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+1 vote

When calculating the Einstein equation in this tutorial
https://cadabra.science/notebooks/einstein_equations.html

why write

t1 = action[1][0][0][2]
?
Thank you for any elucidation.

asked in General questions by (170 points)

2 Answers

+1 vote

Hi.

First I'd like to point that action is an expression representing the variation of the action, written as an equation. Therefore, the zeroes component of the equation is the left-hand side, i.e., action[0] is $\delta S$, while the first component of the equation is the right-hand side, i.e., action[1] represents the whole integral , $\int \Big( \cdots \Big) \mathrm{d}x$.

Since the left-hand side of action is composed by other terms, you can repeat the decomposition process... and this allow you to select the piece of the expression for you to manipulate. In the notebook you mention, action[1][0][0][2] represents the term containing the variation of the metric (without the variation of the connection).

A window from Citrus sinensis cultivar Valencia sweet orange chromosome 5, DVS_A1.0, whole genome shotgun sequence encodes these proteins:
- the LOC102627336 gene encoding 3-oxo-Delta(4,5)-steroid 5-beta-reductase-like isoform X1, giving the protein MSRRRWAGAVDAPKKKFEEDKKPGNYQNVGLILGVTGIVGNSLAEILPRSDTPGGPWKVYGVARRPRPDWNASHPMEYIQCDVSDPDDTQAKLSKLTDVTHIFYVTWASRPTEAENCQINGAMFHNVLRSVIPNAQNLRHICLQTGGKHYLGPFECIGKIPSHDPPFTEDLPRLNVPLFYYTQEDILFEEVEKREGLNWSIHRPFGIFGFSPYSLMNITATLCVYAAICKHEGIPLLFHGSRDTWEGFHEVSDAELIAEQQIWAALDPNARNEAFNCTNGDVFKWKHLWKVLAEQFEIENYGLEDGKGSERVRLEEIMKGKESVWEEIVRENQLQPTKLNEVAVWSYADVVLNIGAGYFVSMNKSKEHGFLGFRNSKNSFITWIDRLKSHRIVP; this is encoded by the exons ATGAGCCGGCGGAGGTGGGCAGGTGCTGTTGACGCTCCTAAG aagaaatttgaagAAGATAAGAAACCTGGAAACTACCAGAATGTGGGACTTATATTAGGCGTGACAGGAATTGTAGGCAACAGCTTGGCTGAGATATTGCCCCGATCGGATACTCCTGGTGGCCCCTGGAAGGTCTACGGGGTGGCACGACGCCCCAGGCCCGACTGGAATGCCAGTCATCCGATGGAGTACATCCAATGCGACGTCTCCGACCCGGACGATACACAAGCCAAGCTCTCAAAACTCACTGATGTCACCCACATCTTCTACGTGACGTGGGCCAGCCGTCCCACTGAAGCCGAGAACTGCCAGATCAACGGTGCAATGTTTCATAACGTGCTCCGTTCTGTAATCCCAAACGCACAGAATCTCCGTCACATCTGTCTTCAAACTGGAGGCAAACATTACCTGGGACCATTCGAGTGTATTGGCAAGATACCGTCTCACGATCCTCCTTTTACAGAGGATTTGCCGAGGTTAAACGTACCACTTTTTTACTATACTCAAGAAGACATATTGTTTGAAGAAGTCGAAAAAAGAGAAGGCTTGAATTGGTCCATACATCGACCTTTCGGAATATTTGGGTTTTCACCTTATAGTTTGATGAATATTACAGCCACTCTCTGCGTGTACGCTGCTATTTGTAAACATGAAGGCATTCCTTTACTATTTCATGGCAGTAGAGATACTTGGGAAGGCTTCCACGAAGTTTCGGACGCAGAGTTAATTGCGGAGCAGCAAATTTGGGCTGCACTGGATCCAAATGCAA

answered by (4.9k points)

Thank you a lot!

+1 vote

Hi skyfold,

as explained by doxdrum, the

action[1][0][0][2]

command selects the part of expression we are interested to.
In particular, the command extracts the terms not represented by total derivatives.

I note that in general this approach is not very stable because it depends on the position [1][0][0][2] of the terms in the expression. If they had had a change of position or the expression had a different manipulation, the command would fail.

Mattia

answered by (380 points)
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